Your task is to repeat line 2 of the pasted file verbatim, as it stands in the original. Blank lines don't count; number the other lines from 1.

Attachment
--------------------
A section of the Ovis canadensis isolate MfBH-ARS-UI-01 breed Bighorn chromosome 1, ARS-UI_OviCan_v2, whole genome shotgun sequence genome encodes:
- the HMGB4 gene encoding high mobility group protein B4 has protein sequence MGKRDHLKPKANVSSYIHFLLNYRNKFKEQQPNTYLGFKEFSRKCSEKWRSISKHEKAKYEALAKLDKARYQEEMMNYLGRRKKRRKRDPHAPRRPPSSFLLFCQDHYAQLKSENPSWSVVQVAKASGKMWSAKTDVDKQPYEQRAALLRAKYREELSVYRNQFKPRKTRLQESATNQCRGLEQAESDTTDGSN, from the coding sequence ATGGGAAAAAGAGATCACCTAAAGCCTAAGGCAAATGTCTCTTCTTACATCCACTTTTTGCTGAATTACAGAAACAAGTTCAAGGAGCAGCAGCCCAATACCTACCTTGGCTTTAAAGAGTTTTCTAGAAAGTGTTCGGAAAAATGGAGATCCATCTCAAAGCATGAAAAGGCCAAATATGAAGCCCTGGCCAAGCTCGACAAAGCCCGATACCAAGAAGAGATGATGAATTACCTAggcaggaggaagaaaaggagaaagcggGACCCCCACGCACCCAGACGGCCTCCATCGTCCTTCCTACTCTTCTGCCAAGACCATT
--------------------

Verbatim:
- the HMGB4 gene encoding high mobility group protein B4 has protein sequence MGKRDHLKPKANVSSYIHFLLNYRNKFKEQQPNTYLGFKEFSRKCSEKWRSISKHEKAKYEALAKLDKARYQEEMMNYLGRRKKRRKRDPHAPRRPPSSFLLFCQDHYAQLKSENPSWSVVQVAKASGKMWSAKTDVDKQPYEQRAALLRAKYREELSVYRNQFKPRKTRLQESATNQCRGLEQAESDTTDGSN, from the coding sequence ATGGGAAAAAGAGATCACCTAAAGCCTAAGGCAAATGTCTCTTCTTACATCCACTTTTTGCTGAATTACAGAAACAAGTTCAAGGAGCAGCAGCCCAATACCTACCTTGGCTTTAAAGAGTTTTCTAGAAAGTGTTCGGAAAAATGGAGATCCATCTCAAAGCATGAAAAGGCCAAATATGAAGCCCTGGCCAAGCTCGACAAAGCCCGATACCAAGAAGAGATGATGAATTACCTAggcaggaggaagaaaaggagaaagcggGACCCCCACGCACCCAGACGGCCTCCATCGTCCTTCCTACTCTTCTGCCAAGACCATT